Interact, adapt, repeat

Sophomores Linda Wu and Nova Meng spent the summer studying coevolution among plants, mutualistic bacteria, and parasitic nematodes in Corlett Wood’s biology lab.

Evolutionary ‘arms race’ may help keep cell division honest

Research from the lab of Michael Lampson in the School of Arts & Sciences suggests that certain proteins may have evolved to reduce the likelihood of chromosomes ‘cheating’ to bias their chance of winding up in an egg during the cell-division process meiosis.

Rewiring cell division to make eggs and sperm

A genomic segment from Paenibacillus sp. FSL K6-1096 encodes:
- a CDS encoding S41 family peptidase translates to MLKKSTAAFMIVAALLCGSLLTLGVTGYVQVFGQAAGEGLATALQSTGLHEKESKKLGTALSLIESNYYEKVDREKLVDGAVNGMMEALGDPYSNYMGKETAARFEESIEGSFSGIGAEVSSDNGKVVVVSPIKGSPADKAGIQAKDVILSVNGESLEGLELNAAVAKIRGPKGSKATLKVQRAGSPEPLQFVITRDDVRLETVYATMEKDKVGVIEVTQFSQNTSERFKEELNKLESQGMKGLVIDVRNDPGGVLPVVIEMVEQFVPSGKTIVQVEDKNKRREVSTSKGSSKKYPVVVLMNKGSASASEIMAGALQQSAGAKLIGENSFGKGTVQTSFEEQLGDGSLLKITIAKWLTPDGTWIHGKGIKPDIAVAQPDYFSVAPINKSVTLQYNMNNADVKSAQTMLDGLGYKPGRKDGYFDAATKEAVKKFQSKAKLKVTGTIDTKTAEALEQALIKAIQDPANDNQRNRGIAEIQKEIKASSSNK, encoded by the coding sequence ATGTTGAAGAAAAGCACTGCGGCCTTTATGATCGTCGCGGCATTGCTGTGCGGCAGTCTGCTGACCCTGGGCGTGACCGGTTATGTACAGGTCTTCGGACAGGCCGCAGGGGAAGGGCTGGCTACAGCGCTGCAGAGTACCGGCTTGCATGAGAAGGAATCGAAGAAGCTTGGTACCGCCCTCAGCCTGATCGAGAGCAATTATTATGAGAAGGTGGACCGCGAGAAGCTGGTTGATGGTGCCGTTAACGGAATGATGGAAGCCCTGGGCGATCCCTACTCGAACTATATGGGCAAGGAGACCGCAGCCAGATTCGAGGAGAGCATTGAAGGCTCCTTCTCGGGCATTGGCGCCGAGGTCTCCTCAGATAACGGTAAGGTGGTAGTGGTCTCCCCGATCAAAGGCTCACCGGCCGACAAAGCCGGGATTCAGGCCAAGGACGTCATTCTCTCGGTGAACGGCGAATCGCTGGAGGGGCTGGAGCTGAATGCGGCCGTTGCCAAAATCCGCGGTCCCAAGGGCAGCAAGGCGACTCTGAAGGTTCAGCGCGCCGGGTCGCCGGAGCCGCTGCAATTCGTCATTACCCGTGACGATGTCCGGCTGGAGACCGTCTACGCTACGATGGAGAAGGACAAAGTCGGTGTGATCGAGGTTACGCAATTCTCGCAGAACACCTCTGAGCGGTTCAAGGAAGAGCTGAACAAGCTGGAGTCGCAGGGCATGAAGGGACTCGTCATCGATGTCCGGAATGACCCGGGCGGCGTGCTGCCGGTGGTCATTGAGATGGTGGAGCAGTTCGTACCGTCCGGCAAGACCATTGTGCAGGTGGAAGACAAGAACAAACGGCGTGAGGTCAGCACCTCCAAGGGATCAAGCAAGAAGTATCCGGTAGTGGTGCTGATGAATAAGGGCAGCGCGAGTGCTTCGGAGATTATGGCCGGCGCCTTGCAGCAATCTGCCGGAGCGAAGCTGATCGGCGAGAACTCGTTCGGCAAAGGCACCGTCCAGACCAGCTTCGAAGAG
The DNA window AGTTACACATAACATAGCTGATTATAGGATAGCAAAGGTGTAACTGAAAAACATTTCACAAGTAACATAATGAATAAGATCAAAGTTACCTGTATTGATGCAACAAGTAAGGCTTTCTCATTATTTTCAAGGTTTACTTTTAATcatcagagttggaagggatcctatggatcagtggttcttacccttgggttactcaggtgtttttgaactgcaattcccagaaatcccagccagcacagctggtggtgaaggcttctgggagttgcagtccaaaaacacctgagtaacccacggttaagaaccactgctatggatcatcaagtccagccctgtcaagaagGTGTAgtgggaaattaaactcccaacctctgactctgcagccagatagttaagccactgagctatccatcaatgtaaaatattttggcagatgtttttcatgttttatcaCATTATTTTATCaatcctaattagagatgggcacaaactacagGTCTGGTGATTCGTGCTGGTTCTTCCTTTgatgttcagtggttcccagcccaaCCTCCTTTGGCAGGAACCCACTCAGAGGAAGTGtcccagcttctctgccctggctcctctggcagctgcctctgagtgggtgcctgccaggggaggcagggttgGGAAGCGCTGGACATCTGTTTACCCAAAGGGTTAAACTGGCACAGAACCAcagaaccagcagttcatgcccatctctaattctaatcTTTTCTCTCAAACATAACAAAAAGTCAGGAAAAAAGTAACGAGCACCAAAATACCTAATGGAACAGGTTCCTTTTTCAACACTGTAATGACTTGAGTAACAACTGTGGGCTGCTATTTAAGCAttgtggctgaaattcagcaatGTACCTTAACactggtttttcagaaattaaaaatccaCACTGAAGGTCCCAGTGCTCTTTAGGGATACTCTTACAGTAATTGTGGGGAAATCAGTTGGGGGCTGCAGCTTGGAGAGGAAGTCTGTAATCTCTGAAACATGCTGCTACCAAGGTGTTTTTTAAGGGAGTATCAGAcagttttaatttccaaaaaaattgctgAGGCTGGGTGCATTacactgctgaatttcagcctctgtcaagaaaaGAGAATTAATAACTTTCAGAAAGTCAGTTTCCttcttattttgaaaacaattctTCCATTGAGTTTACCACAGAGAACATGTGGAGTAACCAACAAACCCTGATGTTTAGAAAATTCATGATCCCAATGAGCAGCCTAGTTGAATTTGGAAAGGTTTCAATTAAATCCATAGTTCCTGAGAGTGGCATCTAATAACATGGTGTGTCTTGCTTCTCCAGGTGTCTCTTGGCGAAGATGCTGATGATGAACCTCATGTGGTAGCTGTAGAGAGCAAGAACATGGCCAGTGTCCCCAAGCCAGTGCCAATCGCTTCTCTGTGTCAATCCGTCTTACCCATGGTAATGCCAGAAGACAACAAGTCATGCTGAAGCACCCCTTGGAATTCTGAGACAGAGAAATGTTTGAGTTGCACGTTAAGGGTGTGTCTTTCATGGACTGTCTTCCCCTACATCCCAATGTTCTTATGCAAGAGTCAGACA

Research by the School of Arts & Sciences’ Michael Lampson and Jun Ma, collaborating with Whitehead Institute researchers, reveals how a key protein enables the process of meiosis to unfold.

High-ranking hyena mothers pass their social networks to their cubs

Using 27 years of detailed data on hyena social interactions, a team led by Penn biologists nailed down a pattern of social network inheritance and its implications for social structure, rank, and survival.

How is a cicada like an oak tree?

Janzen, the DiMaura Professor in Biology, on why cicadas (and wildebeests, salmon, and oak trees) act the way they do.